How to Become a Football (Soccer) Coach
Football is a sport that is universally loved and played by people of all ages and abilities. An intrinsic part of the game is coaching and often the success of a team is based on the tactics and expertise of their coach.
To become a qualified football coach, you will need to earn the relevant FA coaching badges for your level. In the UK, the FA offer a series of courses which will equip you with the knowledge and skills to understand the role and help develop your players, so their knowledge of the game increases and they improve both as individuals and a team.
Depending on your ambitions, there are a wide range of levels to coach at - from youth level in schools or at a grassroots team, to being a specialist at a professional club. This article outlines the roles and responsibilities of a coach, which badges you will need, tips on how to gain experience and potential pathways to becoming a coach at your chosen level.
The main responsibilities of a coach
The coach of a team is intrinsic to the way it functions and how successful they can be. A key role of a football coach is overseeing training sessions. This requires planning, preparing and delivering coaching sessions as well as organising equipment and logistics.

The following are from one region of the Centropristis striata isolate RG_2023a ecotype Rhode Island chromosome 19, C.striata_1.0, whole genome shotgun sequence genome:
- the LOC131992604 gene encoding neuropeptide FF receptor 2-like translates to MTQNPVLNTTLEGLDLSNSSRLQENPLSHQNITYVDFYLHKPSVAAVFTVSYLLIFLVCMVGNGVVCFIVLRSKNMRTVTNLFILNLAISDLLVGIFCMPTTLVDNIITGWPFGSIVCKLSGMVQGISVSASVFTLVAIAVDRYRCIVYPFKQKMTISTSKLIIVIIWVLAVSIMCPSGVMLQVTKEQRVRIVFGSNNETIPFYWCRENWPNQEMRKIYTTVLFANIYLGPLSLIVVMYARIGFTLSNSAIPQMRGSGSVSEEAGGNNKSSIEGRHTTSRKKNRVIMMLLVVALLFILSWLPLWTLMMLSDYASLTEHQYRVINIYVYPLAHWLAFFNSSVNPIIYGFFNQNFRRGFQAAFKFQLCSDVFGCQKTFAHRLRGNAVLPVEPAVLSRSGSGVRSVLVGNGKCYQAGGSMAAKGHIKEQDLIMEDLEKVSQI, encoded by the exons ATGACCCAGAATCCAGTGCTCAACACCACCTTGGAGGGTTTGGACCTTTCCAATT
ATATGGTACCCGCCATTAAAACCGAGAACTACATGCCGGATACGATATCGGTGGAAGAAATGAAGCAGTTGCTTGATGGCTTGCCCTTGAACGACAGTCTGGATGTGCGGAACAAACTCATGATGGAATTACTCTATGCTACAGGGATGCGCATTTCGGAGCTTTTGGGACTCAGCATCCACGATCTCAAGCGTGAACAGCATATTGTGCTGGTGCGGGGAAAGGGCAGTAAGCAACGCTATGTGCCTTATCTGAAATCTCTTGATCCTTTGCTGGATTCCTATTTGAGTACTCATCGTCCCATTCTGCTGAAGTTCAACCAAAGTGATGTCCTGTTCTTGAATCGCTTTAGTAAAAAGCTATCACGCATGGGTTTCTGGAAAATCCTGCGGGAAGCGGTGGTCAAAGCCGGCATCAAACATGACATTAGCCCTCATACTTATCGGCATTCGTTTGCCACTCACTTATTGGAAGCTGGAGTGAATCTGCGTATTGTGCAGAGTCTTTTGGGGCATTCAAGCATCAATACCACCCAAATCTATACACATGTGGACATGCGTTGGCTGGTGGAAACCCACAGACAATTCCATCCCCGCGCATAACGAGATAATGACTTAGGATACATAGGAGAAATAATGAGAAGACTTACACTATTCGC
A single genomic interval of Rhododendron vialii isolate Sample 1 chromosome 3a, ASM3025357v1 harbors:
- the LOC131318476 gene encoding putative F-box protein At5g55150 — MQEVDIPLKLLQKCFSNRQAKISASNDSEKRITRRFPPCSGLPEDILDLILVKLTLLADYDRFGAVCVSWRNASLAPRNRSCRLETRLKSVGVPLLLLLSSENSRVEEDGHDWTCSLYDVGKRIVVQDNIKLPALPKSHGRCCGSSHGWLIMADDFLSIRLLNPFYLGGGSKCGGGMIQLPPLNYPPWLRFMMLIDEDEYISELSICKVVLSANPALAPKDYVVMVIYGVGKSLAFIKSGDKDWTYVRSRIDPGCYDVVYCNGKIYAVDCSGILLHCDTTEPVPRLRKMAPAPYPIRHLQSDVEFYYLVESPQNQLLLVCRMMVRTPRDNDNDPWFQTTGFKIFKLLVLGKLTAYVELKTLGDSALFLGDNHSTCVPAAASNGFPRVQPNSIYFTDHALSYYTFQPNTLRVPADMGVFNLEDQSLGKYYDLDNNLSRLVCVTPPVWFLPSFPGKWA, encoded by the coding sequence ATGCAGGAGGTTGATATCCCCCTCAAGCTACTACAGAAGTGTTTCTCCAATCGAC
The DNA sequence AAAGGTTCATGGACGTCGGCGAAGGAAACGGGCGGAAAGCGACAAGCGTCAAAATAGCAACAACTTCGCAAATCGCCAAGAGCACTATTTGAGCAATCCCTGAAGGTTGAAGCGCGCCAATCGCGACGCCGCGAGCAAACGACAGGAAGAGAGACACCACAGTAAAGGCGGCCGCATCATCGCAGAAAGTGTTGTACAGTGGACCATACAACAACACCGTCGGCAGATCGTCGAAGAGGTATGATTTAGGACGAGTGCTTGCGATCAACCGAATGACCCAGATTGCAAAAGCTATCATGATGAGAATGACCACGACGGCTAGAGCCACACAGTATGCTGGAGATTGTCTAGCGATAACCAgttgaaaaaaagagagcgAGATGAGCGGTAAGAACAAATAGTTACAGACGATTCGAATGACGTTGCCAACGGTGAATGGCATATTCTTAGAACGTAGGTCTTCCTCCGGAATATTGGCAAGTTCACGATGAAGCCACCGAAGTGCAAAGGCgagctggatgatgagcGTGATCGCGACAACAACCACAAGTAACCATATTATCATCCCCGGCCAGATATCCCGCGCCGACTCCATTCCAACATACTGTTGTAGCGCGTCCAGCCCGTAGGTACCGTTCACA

Training sessions need to be very detailed and contain a range of exercises to ensure players are both fit and developing skills. A full guide on exercises to get players fit for football can be found here. Football is a very physically demanding sport, and endurance is essential for a footballer due to the resilience needed across a 90-minute game. Some good drills to focus on are:
- Interval Training
- This is really effective for improving an individual's VO2 Max, which is the maximum rate at which someone's body can consume oxygen during exercise. We recommend using Agility Cones to mark out distances to complete a combination of high-intensity running and low intensity running for 4-minute periods.